I currently have two versions of the following recipe on tap. I brewed this beer for a beer tasting we do at work as a fundraiser, and it was a great success. I employed a technique known as “hopbursting” where the majority of the hops are added later in the boil (rather than spaced throughout), resulting in smooth bitterness and tons of hoppy aroma and flavor! While the recipe is based on a kit by Northern Brewer (a huge brewing supply company out of St. Paul Minnesota), I have certainly put my own twists on these beers… And it’s my belief that IPAs and IIPAs do NOT get better with age, so drink these fresh (at least within the next 6 months!)
16 ½ lbs 2-Row Base Malt
2 lbs Corn Sugar (you can use Cane Sugar as well)
1 lb Crystal 60
2 oz Cluster Hops at 60 minutes
2 oz Cluster Hops at 30 minutes
12 oz total of Ahtanum, Amarillo, Cascade, Centennial, Simcoe & Warrior Hops blended in a bowl resulting in 3 oz added at 15, 10, & 5 minutes, and then flameout – version 1
12 oz total of Crystal, Cascade, East Kent Goldings & Summit Hops blended in a bowl resulting in 3 oz added at 15, 10, & 5 minutes, and then flameout – version 2
House American Yeast
Mash at 155* and sparge as usual (I go with a relatively high mash temperature because of all the simple sugar added…There needs to be some long-chain dextrins in order to provide some body, which will counteract the dryness the sugar will impart). Plan to run out an extra ½ gallon of wort to compensate for what the hops will soak up. Boil and add your hops according to the schedule listed above. You can either add the sugar towards the end of the boil, or leave it out of the boil altogether; if you leave the sugar out of the boil, you should plan to add it when about ⅔ of the fermentation has completed (begin fermentation, when the airlock begins to slow, boil about ½ gallon of water with ½ cup of DME and the 2 lbs of sugar and pour it into your fermentation. The idea is that the yeast consume the maltose before turning to the easier-to-process glucose, resulting in complete fermentation and a drier beer. I used this technique in my first batch).
I ferment this beer with my house American yeast, which is the Pacman strain. Pacman is known for being highly attenuative (completes fermentation) and I easily ferment with it at 60-62*. You can use almost any American strain, such as California Ale from White Labs or American Ale from WYeast. I suggest nothing lower than 65* or you might get too dry a beer. Because hot alcohols are created during the first phase of fermentation (as the yeast are replicating), I make sure my beer is at fermentation temperature BEFORE pitching my yeast (I get the beer into the carboy, and then into the fridge which has already been set to 62*… from there it only takes a few hours to get to the right temperature. If your wort chiller is good enough to chill all the way to pitching temp, feel free to pitch right away of course!). Once you feel fermentation is about ⅔ finished, even after adding your corn sugar, raise the temp to 65-68* to ensure complete fermentation. Carbonate as you would any American beer, roughly 2 ½ volumes of CO2.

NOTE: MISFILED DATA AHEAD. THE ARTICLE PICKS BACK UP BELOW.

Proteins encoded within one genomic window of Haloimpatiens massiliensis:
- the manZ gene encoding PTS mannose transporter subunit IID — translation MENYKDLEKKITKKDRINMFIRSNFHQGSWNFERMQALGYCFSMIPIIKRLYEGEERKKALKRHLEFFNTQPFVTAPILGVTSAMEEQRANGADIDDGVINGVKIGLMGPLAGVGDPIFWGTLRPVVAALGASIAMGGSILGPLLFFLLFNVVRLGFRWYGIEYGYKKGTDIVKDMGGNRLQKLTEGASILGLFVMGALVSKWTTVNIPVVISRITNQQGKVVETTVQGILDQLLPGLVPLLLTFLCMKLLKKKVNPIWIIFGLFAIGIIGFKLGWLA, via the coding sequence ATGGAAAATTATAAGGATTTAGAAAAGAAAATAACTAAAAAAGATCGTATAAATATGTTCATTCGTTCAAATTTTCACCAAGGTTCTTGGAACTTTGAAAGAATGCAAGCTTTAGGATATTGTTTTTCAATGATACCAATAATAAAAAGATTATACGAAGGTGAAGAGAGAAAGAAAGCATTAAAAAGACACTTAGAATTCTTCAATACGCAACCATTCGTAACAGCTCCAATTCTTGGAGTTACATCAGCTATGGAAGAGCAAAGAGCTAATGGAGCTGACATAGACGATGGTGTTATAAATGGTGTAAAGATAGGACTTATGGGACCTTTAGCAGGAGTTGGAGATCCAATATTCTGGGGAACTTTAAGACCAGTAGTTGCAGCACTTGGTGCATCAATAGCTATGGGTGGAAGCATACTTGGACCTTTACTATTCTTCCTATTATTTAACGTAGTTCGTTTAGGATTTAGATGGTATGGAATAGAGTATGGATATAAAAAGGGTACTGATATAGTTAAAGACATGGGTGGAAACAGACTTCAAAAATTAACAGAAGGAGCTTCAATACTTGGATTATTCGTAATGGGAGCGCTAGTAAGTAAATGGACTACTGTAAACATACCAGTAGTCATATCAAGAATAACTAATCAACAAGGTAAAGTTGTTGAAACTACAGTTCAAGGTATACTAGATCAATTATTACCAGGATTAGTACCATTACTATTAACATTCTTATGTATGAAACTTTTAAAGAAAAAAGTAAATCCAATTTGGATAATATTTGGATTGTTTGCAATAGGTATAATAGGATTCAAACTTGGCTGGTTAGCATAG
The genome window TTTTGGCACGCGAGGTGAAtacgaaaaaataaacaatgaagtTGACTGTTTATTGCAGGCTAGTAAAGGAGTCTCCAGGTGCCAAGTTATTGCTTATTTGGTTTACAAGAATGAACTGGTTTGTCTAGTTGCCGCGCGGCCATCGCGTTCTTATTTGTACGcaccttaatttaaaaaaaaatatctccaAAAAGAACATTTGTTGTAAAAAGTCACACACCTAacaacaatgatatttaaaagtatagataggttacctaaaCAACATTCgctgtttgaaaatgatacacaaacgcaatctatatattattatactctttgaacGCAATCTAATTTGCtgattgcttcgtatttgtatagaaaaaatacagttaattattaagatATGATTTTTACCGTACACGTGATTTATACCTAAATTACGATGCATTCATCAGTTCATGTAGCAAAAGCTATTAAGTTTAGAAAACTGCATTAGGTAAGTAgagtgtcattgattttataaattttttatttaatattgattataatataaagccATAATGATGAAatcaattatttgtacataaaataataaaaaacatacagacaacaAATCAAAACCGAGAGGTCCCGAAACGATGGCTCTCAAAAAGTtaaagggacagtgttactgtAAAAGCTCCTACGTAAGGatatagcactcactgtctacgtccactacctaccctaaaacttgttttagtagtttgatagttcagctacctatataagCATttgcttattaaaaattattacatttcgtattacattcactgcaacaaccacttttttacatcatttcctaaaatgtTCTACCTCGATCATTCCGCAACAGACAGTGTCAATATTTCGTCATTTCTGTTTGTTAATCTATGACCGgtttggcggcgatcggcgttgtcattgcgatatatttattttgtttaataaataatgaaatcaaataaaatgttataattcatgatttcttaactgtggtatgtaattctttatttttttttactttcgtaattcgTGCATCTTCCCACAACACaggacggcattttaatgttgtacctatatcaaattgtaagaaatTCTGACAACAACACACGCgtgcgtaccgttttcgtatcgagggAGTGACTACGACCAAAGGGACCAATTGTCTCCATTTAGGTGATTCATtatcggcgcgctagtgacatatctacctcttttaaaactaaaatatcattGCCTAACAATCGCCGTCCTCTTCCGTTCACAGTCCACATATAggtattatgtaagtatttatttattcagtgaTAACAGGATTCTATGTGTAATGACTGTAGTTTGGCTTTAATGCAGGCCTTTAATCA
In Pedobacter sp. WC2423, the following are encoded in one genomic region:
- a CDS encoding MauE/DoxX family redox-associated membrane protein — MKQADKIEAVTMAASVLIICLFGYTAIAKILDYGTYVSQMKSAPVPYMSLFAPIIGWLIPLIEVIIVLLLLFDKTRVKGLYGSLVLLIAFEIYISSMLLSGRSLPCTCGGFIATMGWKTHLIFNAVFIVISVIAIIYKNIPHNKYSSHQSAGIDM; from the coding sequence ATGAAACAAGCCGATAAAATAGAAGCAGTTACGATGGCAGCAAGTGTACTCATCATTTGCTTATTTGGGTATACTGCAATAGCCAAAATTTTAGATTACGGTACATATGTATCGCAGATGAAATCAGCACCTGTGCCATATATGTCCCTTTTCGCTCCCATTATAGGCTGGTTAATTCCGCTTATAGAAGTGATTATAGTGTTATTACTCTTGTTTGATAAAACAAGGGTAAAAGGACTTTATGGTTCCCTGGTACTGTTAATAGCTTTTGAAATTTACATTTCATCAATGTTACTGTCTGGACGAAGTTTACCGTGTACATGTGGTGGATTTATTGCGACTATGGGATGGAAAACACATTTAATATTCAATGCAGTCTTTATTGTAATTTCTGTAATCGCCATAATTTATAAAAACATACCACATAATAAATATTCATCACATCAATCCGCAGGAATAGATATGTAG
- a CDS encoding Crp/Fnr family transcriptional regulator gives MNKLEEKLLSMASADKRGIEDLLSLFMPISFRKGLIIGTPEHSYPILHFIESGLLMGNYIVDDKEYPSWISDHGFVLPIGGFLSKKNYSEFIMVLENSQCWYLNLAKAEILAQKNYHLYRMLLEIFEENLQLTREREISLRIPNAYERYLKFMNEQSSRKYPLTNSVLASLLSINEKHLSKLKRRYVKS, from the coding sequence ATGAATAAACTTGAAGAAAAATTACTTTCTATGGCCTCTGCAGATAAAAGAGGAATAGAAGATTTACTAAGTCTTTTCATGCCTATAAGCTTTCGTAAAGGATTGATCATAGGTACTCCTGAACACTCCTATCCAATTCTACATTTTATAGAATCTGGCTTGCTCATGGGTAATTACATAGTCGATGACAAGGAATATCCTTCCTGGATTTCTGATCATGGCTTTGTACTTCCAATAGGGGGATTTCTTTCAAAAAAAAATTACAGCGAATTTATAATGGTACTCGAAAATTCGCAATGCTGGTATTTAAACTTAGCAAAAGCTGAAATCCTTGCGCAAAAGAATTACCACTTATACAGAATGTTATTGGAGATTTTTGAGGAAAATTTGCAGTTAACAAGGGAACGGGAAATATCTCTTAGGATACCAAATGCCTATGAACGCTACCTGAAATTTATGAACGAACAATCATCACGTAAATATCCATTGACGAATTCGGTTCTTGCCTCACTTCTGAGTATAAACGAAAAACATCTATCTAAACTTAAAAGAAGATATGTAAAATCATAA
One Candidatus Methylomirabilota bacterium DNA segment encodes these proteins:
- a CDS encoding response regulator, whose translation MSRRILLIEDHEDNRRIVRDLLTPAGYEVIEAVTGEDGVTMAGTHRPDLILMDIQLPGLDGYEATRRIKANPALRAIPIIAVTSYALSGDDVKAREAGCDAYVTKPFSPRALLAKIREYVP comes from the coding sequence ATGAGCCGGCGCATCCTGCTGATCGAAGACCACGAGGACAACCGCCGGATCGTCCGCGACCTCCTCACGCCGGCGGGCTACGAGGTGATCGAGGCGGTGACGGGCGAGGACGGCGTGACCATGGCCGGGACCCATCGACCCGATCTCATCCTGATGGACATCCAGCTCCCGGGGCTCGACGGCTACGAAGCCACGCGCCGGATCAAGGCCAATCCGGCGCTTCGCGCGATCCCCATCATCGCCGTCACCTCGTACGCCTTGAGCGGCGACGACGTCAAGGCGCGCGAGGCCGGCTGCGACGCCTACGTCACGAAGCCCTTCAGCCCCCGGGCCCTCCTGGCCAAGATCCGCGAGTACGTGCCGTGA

As many of you remember, I made my Life Told in Recipes debut with my beer dinner last December. I will not be ready to host another dinner until March, but I’m beginning my planning now! The beers are pretty much set, but I’m open to suggestions for my food pairings… any ideas? I have decided to follow a course of the Abbey Ales: Single (also called Belgian Blond Ale… this would have been the Monks’ table beer, like Leffe Blond), Dubbel (similar to Chimay Red or Westmalle Dubbel), Tripel (Chimay White or La fin du Monde), and Quad (also called Belgian Strong Dark, Rochefort 10 Blue or Chimay Blue). I would also include as a bonus beer the Quad fermented on sour cherries, which is a traditional Belgian fruit. My Belgian yeast strain is rather spicy/peppery, so that needs to be taken into consideration when pairing with food… so thoughts? Any help us greatly appreciated!
- Mike TGBG
Mike the Gay Beer Guy is back for his monthly posting on fabulous pairings with beer. Up this month, a delicious chicken dish. You don’t have to brew your own beer to make this, of course, although if you’re inspired to take that one, Mike’s the guy to show you how…
Hi Janet and Rachel -
First off, I have an announcement to make! Due to the GREAT success from my entries in LTIR, I have decided to start my own beer blog. Basically, it comes down to this: I have received so many great comments about my posts, but so many folks read the beer lingo like a foreign language. In order to go into more beer related detail (and to cover a wider range of ideas), it became necessary to go down a new avenue. Of course I’ll still be writing for LTIR once a month, but I’ll make sure the focus is food related.
Check in at mikesbeerguyblog.blogspot.com regularly for posts about beer, brewing, eating, and everything else out there!